Saturday, December 29, 2012
For something completely different. “The Black Generic” (say that with a thick Scottish accent). Presented here for posterity. See further down, for a small snail pattern that was very effective in small dams, too.
“The Generic” (which never had a name, until yesterday) was an attempt to accentuate the form of nymphs - and it worked. The hook shank bent upwards, giving the body a curved posture, the long flared tail, tight skinny abdomen and bulbous bushy thorax were intentional. I noticed that variations were less successful. A thinly tied or short fiber thorax being the main flaws. It needs to look, curvy, leggy, cheeky and thoroughly provocative - hey! look at me, I’m here, come and get me!
My rough sketch doesn’t do it justice and I no longer have my fly tying gear.
Fished, in shallow runs, deep, sinking and on the rise, this fly caught plenty of fish in streams North of Melbourne, some 25 years ago, when I had the time to fish - Deep Creek and Jacksons Creek in particular, when they were healthy, before the drought devastated them. I understand that recent rains have regenerated the area and that fish are more plentiful.
The appearance is a long bulging thorax with a very bushy hackle to 2/3 of the body length. The abdomen is thinly wound single layer of silk with tightly wound silver wire segments and a long flared tail.
Hook size: 14-16 longshank - slightly bent upward ~2/3 from the eye.
Body : Black silk.
Tail: Soft black hen 6-9 curved fibres
Segment: Silver wire - anterior only.
Carapace: Black crow wing.
Hackle: 3 dark brown - black Ostrich herl with long fibres.
Head: Tie off crow wing with 3 half hitches and clip to cover eyelet - a flared finish.
Starting near the hook bend (not the 2/3 bend), tie in the tail, flaring with turns of silk. Tie in the wire and wind the body tightly (a single layer) to the bend (2/3 bend). Wind in narrow segments with the wire and tie off and clip at the 2/3 bend.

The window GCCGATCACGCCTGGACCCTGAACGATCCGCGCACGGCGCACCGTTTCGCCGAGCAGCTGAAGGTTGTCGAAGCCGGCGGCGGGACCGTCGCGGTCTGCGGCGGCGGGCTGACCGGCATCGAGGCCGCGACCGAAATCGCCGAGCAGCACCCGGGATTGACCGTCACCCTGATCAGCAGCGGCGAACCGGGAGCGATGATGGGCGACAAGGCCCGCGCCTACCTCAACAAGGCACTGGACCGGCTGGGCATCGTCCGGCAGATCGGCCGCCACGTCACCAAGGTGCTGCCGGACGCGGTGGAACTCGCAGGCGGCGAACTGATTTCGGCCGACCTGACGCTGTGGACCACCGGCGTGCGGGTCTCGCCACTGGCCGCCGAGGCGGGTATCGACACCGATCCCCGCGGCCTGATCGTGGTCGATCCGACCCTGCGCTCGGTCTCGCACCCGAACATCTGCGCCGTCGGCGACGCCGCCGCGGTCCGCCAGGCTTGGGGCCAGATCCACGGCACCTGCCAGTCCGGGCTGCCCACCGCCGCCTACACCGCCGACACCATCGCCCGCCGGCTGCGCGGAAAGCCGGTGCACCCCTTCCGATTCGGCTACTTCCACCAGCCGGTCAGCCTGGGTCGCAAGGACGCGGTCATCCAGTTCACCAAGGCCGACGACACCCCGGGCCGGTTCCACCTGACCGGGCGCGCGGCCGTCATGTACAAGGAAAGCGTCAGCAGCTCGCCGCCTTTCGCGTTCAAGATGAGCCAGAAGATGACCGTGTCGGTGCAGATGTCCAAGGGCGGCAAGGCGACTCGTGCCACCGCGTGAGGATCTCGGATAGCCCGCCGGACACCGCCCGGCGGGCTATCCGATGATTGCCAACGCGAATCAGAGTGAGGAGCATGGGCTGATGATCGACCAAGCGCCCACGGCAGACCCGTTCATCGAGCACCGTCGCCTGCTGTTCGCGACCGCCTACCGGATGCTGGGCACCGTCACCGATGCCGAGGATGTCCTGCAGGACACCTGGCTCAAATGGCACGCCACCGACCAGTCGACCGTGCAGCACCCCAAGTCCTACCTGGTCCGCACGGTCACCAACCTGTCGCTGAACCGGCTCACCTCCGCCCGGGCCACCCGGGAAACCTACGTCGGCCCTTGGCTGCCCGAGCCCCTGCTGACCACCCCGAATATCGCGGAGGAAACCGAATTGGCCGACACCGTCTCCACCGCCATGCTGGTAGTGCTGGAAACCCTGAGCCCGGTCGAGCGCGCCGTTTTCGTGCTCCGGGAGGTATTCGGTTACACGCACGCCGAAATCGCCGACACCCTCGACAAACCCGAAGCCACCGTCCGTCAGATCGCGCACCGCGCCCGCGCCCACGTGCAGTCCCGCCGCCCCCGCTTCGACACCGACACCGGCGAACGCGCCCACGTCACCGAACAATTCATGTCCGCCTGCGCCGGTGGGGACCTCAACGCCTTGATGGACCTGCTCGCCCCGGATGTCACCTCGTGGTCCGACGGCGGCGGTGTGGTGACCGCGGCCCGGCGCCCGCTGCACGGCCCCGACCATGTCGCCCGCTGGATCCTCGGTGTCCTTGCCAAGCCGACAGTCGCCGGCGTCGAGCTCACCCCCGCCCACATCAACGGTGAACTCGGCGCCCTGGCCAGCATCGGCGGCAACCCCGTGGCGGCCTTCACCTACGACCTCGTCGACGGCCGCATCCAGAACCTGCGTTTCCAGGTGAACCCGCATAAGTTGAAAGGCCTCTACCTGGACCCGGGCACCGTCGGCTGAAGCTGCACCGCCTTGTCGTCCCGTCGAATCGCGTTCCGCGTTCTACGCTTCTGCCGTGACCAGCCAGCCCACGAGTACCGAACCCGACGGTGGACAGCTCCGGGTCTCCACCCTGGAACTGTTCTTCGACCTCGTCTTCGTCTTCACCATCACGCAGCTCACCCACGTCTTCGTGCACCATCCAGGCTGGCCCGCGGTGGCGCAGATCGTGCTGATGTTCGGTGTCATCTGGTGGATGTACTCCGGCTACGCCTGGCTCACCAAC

At and continuing from the 2/3 bend, tie in a good bunch of crow wing and several Ostrich herl. Wind silk to eye and half hitch. Wind Ostrich herl to within ~1/2mm of the eye and secure with half hitches. Bring crow wing over and tie off with half hitches immediately behind the eye and trim to cover the eye.
It may be necessary to tease out the hackle under the crow wing with a dubbing needle.
You may wax the thread, but I don’t. I prefer the fly waterlogged and sinking fast in moving or deep water.
Tying the crow wing shiny side up is an alternative presentation.
Small Snail pattern:
A second and very effective little fly, was a very small snail pattern. Hook size 16. Olive thread. A few winds of olive chenille with an olive carapace and a few turns of yellow chenille. About half and half.
Fished above weed beds in particular. Very easy fly to make.
Monday, September 24, 2012
There has been a lot of interest in this thread in recent times so I’ve provided a short summary, mainly for the benefit of newcomers to DSLR astrophotography - I hope it’s helpful.
Dithering, is in my view, one of the most useful and effective techniques applied to image acquisition for increasing SNR, applied to DSLR cameras, saving hours of processing time and frustratingly poor results.
There has been a bit of discussion on various forums about substituting dithering for calibration. Sounds attractive, but;
***dithering is not intended to be a substitute for calibration - I recommend reading this, as well***
Dithering and image reduction serve different purposes with the same aim - increased SNR. Temperature must be considered when using DSLRs, requiring dark subtraction. Dithering however, will hide the majority of temperature related calibration errors/inaccuracies as well as several other types of artifacts… read on.
You can also read about dithering in Berry and Burnell’s, “Handbook of Astronomical Image Processing,” where they recommend displacement of images by at least 12 pixels. There are several informative academic papers on-line, as well.
Backyard EOS has dithering capability, however, I have never used the program. My setup is Arduino based, controlling the RA or DEC axis between images, simply by slewing to present the camera to the target, displaced by 10 - 15 pixels or more between images - it’s that basic.